Howdy, Stranger!

It looks like you're new here. If you want to get involved, click one of these buttons!

12" White Stickers
BallOfSpray $5 Donation
BallOfSpray $10 Donation

How cold is too cold?

WBLskierWBLskier Posts: 476 Baller
So I skied for the first time of the season yesterday. We're in Minnesota (water is less than 40 degrees). My 9 year old begged me to go first so I let her. All went fine. She took my advice and went easy and didn't fall. She was in a full wetsuit. I went next and managed to crash 3 times. Why I crashed 3 times is a separate matter. I was in a wetsuit too. It is the first time I ever recall actually falling when the water is that cold. On one fall my head went under and I managed to suck in some water (seemingly outside of my control). I've read about the cold water gasp reflex and how you can't control it and how people drown from it every year. I've (naively) always figured I was used to being in cold water so it couldn't/wouldn't happen to me. It wasn't a big deal, but it made me really re-think letting my kid ski when it is like this (even if she had a drysuit, which she doesn't) or even if I should be going in water in the 30's. I'm not overly concerned about the hypothermia issues (we're careful and not in the water very long), but the fact that I couldn't keep myself from sucking in some water because of the cold makes me nervous. A drysuit wouldn't fix this particular problem. Has anyone else ever given this any thought? Thanks.


  • oldjeepoldjeep Posts: 3,683 ★★★Triple Panda Award Recipient ★★★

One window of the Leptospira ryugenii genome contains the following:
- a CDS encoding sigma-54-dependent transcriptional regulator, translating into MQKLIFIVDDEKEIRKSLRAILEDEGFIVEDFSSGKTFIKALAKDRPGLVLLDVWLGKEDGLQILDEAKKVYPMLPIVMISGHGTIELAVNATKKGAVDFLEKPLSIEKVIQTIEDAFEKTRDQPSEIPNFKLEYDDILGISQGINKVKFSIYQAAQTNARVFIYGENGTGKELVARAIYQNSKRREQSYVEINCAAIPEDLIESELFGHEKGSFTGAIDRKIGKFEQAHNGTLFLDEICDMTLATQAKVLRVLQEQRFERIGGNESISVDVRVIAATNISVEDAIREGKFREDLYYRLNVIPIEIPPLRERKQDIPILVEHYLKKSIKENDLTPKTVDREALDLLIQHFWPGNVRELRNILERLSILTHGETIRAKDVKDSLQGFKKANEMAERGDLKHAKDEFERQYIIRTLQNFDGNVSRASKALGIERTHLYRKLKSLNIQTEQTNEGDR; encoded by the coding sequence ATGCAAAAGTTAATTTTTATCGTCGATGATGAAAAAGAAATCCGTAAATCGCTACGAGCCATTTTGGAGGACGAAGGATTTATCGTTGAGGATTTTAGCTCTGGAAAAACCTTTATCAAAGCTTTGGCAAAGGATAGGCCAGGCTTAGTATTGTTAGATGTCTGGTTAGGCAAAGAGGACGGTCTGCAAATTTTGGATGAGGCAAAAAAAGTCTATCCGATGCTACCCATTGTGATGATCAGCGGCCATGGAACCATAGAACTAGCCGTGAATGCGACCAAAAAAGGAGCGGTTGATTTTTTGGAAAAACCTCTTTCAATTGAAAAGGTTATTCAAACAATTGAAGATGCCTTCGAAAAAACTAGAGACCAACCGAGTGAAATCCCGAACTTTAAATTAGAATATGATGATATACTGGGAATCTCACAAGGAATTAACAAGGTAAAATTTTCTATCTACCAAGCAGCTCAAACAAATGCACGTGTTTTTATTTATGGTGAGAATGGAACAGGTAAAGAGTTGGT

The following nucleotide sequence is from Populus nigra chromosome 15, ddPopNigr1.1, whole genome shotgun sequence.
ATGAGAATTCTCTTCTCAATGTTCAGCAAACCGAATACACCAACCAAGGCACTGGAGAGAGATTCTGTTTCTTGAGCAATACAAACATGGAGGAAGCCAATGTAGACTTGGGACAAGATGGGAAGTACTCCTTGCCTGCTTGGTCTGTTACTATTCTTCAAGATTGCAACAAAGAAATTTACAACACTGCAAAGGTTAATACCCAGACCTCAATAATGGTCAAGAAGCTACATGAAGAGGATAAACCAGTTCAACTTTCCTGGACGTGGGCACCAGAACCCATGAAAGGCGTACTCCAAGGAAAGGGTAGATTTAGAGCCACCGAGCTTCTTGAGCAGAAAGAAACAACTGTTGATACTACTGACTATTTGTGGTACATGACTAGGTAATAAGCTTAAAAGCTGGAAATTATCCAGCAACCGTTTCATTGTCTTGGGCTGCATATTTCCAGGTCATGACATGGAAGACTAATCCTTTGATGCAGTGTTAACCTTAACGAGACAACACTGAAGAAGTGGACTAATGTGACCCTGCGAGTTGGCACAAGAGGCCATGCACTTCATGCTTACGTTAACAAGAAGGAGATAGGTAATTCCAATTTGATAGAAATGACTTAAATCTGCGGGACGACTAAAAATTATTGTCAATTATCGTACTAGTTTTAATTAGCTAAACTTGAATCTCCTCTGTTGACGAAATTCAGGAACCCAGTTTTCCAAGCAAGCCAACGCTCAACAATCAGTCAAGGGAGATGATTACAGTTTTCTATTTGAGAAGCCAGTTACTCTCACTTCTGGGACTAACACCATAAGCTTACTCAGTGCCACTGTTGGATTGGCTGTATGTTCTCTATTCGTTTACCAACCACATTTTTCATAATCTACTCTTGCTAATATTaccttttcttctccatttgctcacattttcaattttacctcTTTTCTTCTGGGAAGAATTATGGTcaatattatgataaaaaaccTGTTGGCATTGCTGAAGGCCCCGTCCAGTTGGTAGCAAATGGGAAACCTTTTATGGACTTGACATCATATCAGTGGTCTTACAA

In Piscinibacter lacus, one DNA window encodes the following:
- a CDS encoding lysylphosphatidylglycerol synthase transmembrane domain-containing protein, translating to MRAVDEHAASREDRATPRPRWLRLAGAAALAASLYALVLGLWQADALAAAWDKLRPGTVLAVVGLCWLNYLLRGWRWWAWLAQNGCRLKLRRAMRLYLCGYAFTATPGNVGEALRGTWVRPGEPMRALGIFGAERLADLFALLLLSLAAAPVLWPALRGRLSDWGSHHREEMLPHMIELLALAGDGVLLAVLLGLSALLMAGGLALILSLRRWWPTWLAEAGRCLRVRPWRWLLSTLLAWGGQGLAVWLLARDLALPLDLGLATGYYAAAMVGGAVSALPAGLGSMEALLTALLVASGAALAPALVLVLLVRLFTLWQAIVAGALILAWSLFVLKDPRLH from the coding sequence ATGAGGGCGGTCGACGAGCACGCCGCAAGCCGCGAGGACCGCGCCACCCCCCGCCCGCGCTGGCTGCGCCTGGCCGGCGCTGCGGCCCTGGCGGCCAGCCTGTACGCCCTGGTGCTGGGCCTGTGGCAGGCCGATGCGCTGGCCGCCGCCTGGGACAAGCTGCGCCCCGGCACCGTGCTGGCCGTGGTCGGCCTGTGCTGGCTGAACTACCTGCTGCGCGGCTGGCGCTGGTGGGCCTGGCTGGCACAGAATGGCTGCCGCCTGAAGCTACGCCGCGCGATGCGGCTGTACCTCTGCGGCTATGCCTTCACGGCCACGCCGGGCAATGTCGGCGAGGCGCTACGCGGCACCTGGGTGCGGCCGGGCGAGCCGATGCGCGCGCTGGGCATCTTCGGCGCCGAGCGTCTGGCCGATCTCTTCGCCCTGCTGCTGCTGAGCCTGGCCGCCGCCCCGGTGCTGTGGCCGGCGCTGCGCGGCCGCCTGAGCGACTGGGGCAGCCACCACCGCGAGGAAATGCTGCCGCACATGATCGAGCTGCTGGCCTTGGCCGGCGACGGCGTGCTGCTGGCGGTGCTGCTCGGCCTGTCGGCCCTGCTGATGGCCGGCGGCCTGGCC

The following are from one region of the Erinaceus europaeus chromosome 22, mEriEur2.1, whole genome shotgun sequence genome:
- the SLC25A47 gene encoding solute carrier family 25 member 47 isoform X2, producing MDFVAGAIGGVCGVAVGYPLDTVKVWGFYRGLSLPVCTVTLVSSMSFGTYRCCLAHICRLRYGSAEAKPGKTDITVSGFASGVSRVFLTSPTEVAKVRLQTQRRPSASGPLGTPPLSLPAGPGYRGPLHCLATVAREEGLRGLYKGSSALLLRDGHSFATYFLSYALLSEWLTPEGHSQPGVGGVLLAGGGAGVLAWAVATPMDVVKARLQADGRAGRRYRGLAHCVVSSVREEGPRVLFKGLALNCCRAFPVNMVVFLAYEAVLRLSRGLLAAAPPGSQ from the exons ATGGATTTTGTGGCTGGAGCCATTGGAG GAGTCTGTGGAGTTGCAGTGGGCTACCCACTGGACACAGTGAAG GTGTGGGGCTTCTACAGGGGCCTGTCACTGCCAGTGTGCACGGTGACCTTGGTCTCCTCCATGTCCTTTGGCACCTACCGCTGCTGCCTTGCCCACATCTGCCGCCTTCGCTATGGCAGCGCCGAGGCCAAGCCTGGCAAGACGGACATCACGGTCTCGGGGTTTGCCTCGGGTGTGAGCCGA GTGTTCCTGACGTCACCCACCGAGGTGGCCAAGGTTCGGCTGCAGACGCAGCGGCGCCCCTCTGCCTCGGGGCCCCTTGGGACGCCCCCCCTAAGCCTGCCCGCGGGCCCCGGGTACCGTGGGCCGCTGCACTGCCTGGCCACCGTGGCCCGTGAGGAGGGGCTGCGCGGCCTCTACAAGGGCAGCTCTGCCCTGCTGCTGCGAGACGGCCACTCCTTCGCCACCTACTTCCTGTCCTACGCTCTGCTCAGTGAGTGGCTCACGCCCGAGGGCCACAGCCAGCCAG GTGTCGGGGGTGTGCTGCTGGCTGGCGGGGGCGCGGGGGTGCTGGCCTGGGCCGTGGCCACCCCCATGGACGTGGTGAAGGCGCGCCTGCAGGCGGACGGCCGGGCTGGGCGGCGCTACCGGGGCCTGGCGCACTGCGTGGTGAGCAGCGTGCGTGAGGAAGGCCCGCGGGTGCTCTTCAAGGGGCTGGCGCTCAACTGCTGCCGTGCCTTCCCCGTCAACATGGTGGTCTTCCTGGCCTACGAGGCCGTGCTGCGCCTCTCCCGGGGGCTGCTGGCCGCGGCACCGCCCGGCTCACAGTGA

edited April 2016
    It is definitely something you need to be consciously thinking about when you are skiing - concentrating on not gasping when you fall. I've been skiing in water that cold a number of times in just a jacket and shorts and can seem to keep the gasp under control. As far as letting small kids into water that cold - I wouldn't no matter what they are wearing just because of the panic and gasping that can happen when your face suddenly hits water that cold.

    Looking forward to taking our boat out Saturday for the first time on Minnetonka, only have a short suit but I think I'll remember to bring it.
    Chuck P
    Not a mechanic but I play one at home
  • WBLskierWBLskier Posts: 476 Baller
    In hindsight that was probably pretty stupid for me to let her go at all. I did it all the time as a kid and adult and didn't really think twice. Reading about it 70 degrees and under seems to be when gasp can happen...that could be June here. I suppose the colder it is the bigger an issue it is though. Wonder if a wetsuit hood would help at all...for me not for my daughter who probably is going to have to sit out for a bit longer now. Anyone wear a wetsuit hood when the water is really cold?
  • oldjeepoldjeep Posts: 3,683 ★★★Triple Panda Award Recipient ★★★
    edited April 2016
    70 degrees - yeah that would be maybe June if not late June in some of the lakes we ski in. Personally I only notice it around 50 and below, but I run pretty warm even in the winter time. I guess I'm "lucky" wife and kids have never expressed any interest in entering the water until both the air and water are very warm.
    Chuck P
    Not a mechanic but I play one at home
  • The_MSThe_MS Posts: 5,832 Member of the BallOfSpray Hall Of Fame